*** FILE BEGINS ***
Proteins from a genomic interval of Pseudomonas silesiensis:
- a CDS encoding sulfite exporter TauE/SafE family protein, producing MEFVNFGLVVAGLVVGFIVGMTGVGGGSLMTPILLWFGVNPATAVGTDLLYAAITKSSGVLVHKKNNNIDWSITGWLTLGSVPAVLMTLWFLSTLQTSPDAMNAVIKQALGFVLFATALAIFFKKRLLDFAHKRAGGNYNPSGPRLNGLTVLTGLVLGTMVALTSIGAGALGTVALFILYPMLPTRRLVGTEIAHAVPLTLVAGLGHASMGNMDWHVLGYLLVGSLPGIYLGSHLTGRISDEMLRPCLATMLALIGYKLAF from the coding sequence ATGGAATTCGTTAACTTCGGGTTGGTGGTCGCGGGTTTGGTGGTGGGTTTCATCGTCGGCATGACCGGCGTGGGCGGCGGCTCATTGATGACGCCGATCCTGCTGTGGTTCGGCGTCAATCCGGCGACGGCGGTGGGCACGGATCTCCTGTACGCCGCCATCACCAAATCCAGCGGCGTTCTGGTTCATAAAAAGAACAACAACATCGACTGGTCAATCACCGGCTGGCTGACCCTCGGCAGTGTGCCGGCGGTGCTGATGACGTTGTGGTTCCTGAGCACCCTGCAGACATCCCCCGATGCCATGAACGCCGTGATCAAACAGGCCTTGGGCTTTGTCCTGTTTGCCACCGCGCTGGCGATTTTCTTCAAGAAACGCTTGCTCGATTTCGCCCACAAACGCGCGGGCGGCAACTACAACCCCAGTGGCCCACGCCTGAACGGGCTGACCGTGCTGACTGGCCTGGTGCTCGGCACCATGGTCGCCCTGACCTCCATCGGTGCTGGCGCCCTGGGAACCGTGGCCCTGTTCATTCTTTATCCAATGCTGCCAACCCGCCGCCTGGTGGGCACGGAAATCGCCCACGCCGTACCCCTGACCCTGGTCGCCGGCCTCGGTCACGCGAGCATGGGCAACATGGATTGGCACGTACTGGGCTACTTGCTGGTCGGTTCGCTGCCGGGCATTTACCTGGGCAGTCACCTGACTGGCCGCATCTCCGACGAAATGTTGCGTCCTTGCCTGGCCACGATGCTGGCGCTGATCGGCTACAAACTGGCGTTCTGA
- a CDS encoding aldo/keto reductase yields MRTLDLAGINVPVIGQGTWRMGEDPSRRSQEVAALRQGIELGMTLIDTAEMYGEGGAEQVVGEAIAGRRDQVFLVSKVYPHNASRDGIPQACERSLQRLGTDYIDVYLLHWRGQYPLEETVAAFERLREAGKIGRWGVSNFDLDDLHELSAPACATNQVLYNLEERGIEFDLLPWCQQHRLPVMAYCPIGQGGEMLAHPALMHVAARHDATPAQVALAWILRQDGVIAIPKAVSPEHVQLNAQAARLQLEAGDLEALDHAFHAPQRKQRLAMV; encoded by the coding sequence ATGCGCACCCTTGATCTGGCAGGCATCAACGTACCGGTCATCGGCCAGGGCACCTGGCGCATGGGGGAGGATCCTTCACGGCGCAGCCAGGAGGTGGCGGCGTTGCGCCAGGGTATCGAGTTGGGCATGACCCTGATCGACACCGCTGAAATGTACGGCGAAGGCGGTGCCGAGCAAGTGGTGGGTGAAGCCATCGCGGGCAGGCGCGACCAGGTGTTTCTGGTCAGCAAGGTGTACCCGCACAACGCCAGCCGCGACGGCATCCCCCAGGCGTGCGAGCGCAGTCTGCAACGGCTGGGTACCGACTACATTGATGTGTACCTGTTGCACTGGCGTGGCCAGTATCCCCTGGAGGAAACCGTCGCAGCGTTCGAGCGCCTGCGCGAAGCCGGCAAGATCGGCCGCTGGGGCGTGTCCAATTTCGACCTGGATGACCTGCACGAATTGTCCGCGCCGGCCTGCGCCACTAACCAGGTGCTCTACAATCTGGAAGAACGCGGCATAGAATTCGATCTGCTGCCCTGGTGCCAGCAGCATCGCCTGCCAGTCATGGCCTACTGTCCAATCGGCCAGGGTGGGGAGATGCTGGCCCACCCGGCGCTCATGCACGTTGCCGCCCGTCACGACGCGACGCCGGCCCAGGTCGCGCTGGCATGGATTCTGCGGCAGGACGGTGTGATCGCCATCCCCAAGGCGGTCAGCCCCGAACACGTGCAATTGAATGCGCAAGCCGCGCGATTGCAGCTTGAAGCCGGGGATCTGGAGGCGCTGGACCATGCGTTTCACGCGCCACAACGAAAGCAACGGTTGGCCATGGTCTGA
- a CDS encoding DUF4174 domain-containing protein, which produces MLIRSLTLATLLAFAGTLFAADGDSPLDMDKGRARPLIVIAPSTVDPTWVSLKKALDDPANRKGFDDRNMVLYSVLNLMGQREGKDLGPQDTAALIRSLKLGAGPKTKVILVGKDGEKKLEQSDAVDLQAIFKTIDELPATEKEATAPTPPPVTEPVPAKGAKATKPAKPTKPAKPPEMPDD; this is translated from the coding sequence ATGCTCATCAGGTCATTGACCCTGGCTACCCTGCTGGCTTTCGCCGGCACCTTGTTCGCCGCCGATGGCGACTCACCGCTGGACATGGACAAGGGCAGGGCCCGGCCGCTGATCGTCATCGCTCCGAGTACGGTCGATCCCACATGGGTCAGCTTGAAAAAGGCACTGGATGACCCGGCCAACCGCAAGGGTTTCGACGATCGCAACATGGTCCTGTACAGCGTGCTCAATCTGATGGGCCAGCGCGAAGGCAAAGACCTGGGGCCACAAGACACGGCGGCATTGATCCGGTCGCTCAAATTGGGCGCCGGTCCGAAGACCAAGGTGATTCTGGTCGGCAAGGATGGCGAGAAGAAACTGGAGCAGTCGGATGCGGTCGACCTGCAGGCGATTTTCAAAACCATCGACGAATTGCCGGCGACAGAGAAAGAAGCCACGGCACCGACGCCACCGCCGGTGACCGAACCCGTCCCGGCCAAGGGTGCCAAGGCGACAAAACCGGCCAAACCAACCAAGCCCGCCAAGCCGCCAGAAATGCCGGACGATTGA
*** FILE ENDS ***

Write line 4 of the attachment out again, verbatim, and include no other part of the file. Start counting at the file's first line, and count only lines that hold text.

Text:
- a CDS encoding DUF4174 domain-containing protein, which produces MLIRSLTLATLLAFAGTLFAADGDSPLDMDKGRARPLIVIAPSTVDPTWVSLKKALDDPANRKGFDDRNMVLYSVLNLMGQREGKDLGPQDTAALIRSLKLGAGPKTKVILVGKDGEKKLEQSDAVDLQAIFKTIDELPATEKEATAPTPPPVTEPVPAKGAKATKPAKPTKPAKPPEMPDD; this is translated from the coding sequence ATGCTCATCAGGTCATTGACCCTGGCTACCCTGCTGGCTTTCGCCGGCACCTTGTTCGCCGCCGATGGCGACTCACCGCTGGACATGGACAAGGGCAGGGCCCGGCCGCTGATCGTCATCGCTCCGAGTACGGTCGATCCCACATGGGTCAGCTTGAAAAAGGCACTGGATGACCCGGCCAACCGCAAGGGTTTCGACGATCGCAACATGGTCCTGTACAGCGTGCTCAATCTGATGGGCCAGCGCGAAGGCAAAGACCTGGGGCCACAAGACACGGCGGCATTGATCCGGTCGCTCAAATTGGGCGCCGGTCCGAAGACCAAGGTGATTCTGGTCGGCAAGGATGGCGAGAAGAAACTGGAGCAGTCGGATGCGGTCGACCTGCAGGCGATTTTCAAAACCATCGACGAATTGCCGGCGACAGAGAAAGAAGCCACGGCACCGACGCCACCGCCGGTGACCGAACCCGTCCCGGCCAAGGGTGCCAAGGCGACAAAACCGGCCAAACCAACCAAGCCCGCCAAGCCGCCAGAAATGCCGGACGATTGA